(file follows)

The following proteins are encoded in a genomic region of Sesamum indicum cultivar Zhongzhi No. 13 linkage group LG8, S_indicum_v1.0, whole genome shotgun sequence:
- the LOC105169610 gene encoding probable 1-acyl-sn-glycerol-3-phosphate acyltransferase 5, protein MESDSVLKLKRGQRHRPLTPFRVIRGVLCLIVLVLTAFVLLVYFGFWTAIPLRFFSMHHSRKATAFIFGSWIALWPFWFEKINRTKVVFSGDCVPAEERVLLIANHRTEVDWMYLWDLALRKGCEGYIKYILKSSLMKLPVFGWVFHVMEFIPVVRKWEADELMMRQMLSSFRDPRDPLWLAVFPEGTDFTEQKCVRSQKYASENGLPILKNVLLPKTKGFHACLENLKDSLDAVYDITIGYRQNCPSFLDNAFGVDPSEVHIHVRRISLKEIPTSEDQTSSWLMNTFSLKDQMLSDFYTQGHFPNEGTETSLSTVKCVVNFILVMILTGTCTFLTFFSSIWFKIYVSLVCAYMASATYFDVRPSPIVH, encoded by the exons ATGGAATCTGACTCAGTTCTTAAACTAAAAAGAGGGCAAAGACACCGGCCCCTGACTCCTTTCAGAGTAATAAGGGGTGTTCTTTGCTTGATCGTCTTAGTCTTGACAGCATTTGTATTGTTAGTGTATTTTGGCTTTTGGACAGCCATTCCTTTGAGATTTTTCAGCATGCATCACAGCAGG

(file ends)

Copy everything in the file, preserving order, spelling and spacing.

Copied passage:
The following proteins are encoded in a genomic region of Sesamum indicum cultivar Zhongzhi No. 13 linkage group LG8, S_indicum_v1.0, whole genome shotgun sequence:
- the LOC105169610 gene encoding probable 1-acyl-sn-glycerol-3-phosphate acyltransferase 5, protein MESDSVLKLKRGQRHRPLTPFRVIRGVLCLIVLVLTAFVLLVYFGFWTAIPLRFFSMHHSRKATAFIFGSWIALWPFWFEKINRTKVVFSGDCVPAEERVLLIANHRTEVDWMYLWDLALRKGCEGYIKYILKSSLMKLPVFGWVFHVMEFIPVVRKWEADELMMRQMLSSFRDPRDPLWLAVFPEGTDFTEQKCVRSQKYASENGLPILKNVLLPKTKGFHACLENLKDSLDAVYDITIGYRQNCPSFLDNAFGVDPSEVHIHVRRISLKEIPTSEDQTSSWLMNTFSLKDQMLSDFYTQGHFPNEGTETSLSTVKCVVNFILVMILTGTCTFLTFFSSIWFKIYVSLVCAYMASATYFDVRPSPIVH, encoded by the exons ATGGAATCTGACTCAGTTCTTAAACTAAAAAGAGGGCAAAGACACCGGCCCCTGACTCCTTTCAGAGTAATAAGGGGTGTTCTTTGCTTGATCGTCTTAGTCTTGACAGCATTTGTATTGTTAGTGTATTTTGGCTTTTGGACAGCCATTCCTTTGAGATTTTTCAGCATGCATCACAGCAGG